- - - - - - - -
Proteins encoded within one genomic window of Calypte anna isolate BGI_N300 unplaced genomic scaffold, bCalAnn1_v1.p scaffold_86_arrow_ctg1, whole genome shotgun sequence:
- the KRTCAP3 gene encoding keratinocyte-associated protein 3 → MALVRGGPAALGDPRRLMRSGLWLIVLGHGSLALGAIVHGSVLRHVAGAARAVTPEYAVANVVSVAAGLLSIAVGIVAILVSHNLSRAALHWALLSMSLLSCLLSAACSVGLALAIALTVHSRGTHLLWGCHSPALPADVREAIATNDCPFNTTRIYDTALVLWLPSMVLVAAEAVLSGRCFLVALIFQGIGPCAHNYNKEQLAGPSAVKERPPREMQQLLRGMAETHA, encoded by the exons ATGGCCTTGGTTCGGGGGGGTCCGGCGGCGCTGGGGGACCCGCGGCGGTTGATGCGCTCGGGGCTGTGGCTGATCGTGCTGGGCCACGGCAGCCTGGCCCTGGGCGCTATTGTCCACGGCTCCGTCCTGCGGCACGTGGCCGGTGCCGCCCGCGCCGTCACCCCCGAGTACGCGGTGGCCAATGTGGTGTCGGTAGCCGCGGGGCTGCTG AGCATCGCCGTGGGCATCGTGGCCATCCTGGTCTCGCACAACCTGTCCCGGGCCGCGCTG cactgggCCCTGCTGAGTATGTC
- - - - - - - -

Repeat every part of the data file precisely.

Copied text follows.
Proteins encoded within one genomic window of Calypte anna isolate BGI_N300 unplaced genomic scaffold, bCalAnn1_v1.p scaffold_86_arrow_ctg1, whole genome shotgun sequence:
- the KRTCAP3 gene encoding keratinocyte-associated protein 3 → MALVRGGPAALGDPRRLMRSGLWLIVLGHGSLALGAIVHGSVLRHVAGAARAVTPEYAVANVVSVAAGLLSIAVGIVAILVSHNLSRAALHWALLSMSLLSCLLSAACSVGLALAIALTVHSRGTHLLWGCHSPALPADVREAIATNDCPFNTTRIYDTALVLWLPSMVLVAAEAVLSGRCFLVALIFQGIGPCAHNYNKEQLAGPSAVKERPPREMQQLLRGMAETHA, encoded by the exons ATGGCCTTGGTTCGGGGGGGTCCGGCGGCGCTGGGGGACCCGCGGCGGTTGATGCGCTCGGGGCTGTGGCTGATCGTGCTGGGCCACGGCAGCCTGGCCCTGGGCGCTATTGTCCACGGCTCCGTCCTGCGGCACGTGGCCGGTGCCGCCCGCGCCGTCACCCCCGAGTACGCGGTGGCCAATGTGGTGTCGGTAGCCGCGGGGCTGCTG AGCATCGCCGTGGGCATCGTGGCCATCCTGGTCTCGCACAACCTGTCCCGGGCCGCGCTG cactgggCCCTGCTGAGTATGTC